Online Class Teachers Students Interaction: Many teachers have told us that having students participate has become more difficult during Online Class learning. Digital media can exacerbate communication barriers by making it difficult to know when to talk, for example, or to read subtle but crucial aspects of discourse such as a person’s body language and facial expressions.
Any teacher faces a challenge when it comes to student engagement. It’s much more difficult when you’re doing Online Class interaction for adults.
You’ve got your lesson materials in hand. You’ve got a message board. You have a community of people with various learning styles. How would you entice them to participate and remain involved? How do you guarantee that everybody in your online class participates?
Furthermore, due to a lack of consistency in students’ access to technology and privacy issues, many teachers have had to rely on students submitting work through isolated channels such as email, which can leave back-and-forth between peers (and between students and the teacher) to the side.
Students must submit assignments, engage in class discussions, do group work, and participate in other activities defined by the teacher in order to maintain active online class participation.
For each 3 credit hour online class participation, students can plan to log in at least 4-5 times a week and spend at least 8-10 hours per week participating in activities.
Switch on the cameras: Make it a class tradition that students keep their cameras on during class. If they’re paying attention to you, you’ll be able to tell. Their facial expressions can also indicate whether or not they understand what you’re doing.
A safe environment:
It’s important to ensure that the students understand that online classroom participation is a safe place to express their thoughts, just as you would during the regular school year. Take the time to talk about the advantages of making mistakes and how to handle your classmates properly. Everyone will feel more at ease as a result, and they will be more willing to volunteer and participate. Use these suggestions to build a sense of community in your online classroom.
Hand Signals: You can opt to silence your whole class while teaching. Students won’t be able to speak during your lesson this way. You do want them to participate in your classes, however. Your students will offer a thumbs up or down if you ask a yes or no question. If it’s a multiple-choice question, they can show their choice by holding up their fingers. This will encourage you to check for comprehension while still giving them a mental and/or physical break.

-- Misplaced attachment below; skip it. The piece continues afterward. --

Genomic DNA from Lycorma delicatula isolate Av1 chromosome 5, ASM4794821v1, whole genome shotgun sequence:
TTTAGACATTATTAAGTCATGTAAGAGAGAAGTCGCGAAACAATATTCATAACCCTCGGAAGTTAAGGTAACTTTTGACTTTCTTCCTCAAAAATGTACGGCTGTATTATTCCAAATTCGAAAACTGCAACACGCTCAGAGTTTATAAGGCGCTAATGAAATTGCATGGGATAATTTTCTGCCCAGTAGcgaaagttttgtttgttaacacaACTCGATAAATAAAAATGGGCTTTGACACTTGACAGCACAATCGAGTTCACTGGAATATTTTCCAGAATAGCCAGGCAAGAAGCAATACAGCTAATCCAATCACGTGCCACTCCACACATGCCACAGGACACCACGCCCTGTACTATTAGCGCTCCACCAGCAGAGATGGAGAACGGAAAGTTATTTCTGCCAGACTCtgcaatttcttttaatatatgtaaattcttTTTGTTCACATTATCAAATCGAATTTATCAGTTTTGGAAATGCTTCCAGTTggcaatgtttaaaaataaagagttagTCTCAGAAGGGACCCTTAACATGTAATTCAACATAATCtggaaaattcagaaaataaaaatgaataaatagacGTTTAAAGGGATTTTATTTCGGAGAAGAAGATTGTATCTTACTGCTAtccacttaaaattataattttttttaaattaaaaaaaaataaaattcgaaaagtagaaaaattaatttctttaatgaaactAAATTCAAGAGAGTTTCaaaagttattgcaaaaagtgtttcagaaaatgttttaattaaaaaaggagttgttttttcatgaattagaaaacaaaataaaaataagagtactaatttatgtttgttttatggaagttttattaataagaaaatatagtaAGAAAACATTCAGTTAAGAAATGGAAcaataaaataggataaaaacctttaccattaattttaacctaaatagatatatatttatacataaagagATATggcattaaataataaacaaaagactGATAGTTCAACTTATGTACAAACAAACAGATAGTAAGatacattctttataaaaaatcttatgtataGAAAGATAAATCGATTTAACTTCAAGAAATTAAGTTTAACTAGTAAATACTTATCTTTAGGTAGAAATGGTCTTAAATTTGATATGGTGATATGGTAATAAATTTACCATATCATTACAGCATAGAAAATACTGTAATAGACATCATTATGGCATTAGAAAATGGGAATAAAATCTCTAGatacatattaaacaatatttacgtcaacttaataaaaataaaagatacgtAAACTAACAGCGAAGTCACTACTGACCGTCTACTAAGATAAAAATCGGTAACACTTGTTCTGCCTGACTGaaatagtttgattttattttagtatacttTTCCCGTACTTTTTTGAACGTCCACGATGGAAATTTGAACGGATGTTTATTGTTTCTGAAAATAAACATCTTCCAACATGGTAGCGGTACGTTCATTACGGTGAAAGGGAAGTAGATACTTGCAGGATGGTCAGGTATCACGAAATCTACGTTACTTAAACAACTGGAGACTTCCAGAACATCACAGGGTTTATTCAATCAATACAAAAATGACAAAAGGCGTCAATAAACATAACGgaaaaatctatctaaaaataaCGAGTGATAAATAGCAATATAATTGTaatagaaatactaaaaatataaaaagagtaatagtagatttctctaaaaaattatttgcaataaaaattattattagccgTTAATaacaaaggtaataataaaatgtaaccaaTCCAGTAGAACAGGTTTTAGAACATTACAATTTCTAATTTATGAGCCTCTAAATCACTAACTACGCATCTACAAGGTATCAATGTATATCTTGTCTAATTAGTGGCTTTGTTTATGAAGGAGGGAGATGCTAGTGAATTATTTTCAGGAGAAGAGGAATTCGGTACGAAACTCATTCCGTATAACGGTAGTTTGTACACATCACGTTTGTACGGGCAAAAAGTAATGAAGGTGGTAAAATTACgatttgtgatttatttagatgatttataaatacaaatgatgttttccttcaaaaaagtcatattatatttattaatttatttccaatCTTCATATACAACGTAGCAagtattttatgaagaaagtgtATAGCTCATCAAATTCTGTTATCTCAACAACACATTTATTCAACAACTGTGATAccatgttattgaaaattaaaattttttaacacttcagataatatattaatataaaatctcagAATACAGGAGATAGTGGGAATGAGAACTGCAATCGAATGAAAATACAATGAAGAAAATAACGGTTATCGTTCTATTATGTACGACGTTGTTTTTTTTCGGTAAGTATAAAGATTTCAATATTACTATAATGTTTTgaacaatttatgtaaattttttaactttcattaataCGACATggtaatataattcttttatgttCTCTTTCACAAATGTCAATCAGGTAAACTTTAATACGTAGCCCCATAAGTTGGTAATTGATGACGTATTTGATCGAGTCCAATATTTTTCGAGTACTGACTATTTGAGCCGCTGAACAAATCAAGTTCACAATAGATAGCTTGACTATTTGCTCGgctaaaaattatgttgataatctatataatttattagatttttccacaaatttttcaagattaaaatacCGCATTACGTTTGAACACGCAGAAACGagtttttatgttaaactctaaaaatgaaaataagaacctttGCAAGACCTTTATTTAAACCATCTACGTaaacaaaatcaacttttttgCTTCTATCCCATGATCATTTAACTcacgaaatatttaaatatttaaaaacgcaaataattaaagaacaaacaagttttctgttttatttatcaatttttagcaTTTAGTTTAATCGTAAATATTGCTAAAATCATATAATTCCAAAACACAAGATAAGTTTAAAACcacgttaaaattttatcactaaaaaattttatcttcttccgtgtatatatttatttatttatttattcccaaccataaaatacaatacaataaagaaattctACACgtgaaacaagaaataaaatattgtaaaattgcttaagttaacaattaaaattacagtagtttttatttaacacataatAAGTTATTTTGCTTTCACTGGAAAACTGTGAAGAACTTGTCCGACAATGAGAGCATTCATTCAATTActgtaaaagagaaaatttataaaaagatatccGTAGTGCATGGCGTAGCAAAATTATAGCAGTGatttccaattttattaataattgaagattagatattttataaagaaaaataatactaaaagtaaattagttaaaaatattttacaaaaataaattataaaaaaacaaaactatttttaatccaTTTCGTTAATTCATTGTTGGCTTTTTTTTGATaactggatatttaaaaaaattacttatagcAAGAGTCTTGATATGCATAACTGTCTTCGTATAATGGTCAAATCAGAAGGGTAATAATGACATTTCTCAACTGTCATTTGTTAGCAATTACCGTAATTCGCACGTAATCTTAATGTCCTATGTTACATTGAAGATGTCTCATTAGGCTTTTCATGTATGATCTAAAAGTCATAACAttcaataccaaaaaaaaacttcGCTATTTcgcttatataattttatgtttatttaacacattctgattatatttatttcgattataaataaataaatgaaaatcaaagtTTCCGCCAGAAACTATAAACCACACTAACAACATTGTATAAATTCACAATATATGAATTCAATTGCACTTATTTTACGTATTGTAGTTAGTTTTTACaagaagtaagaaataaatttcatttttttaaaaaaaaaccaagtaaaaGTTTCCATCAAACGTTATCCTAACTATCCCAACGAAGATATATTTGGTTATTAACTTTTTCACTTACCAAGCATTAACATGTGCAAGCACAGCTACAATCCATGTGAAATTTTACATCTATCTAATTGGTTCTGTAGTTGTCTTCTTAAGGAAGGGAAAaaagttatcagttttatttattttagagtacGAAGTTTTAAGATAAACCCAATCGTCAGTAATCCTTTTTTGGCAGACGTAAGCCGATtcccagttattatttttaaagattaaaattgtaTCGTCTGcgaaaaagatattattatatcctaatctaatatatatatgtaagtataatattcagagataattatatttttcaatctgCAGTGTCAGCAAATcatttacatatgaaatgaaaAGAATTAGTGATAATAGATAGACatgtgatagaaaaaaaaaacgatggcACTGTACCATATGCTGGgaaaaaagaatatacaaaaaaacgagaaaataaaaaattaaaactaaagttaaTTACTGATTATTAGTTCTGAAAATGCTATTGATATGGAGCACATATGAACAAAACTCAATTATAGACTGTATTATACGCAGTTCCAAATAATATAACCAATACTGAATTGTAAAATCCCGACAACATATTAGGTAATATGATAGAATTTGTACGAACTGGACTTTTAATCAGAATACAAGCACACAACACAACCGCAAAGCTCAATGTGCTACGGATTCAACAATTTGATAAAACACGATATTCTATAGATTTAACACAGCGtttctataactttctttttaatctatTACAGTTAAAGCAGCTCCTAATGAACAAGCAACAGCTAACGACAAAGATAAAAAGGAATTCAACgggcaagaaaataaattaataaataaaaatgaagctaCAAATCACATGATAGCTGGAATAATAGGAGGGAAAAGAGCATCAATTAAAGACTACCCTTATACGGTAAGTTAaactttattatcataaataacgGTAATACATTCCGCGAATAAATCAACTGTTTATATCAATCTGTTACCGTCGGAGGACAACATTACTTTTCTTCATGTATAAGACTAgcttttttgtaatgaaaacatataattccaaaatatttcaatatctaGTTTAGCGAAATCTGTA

You could have them use functions like “lift hand” or “enable access to emojis” in online platforms like Zoom’s Chat feature.
Collaboration with Google:
A collaborative Google Doc can be used when you want all of your students to answer a query at the same time. Simply make a Google Doc for each of your students, with a slide for each of them. Each slide may have one student’s name typed at the top. If you’ve completed this paper, you can use it during the year whenever you need any of your students to answer.
Make sure each of your students has a copy of the text. This is easy to do in Google Classroom. Then, pose a question to your students. You can easily see who is involved and monitor their progress because all of the work is in one document.
Conferences for Students:
In a large group online meeting, it can be difficult to get to know all of your classmates. You should arrange individual conferences with each of your students during independent work time. This will allow you to speak with them, conduct tests, and learn about their strengths and weaknesses. During a seminar, some of the shy students will be more likely to participate than during a whole group meeting.
The reward for Participation:
Often all the students need is a little push to get them to engage in online activities. Make a point of praising students who volunteer to answer questions.
Conclusion: While there are limits to what we can do when teaching online, we should be aware of all the obstacles that students can face. Maybe they tried but couldn’t communicate, or maybe they’ve been caring for a child for the whole class, or maybe they’re just nervous. A pandemic is already in progress. A small amount of kindness will go a long way.
To learn more about Online Class Participation, click here.https://blog.neolms.com/7-activities-to-improve-online-class-participation-rates/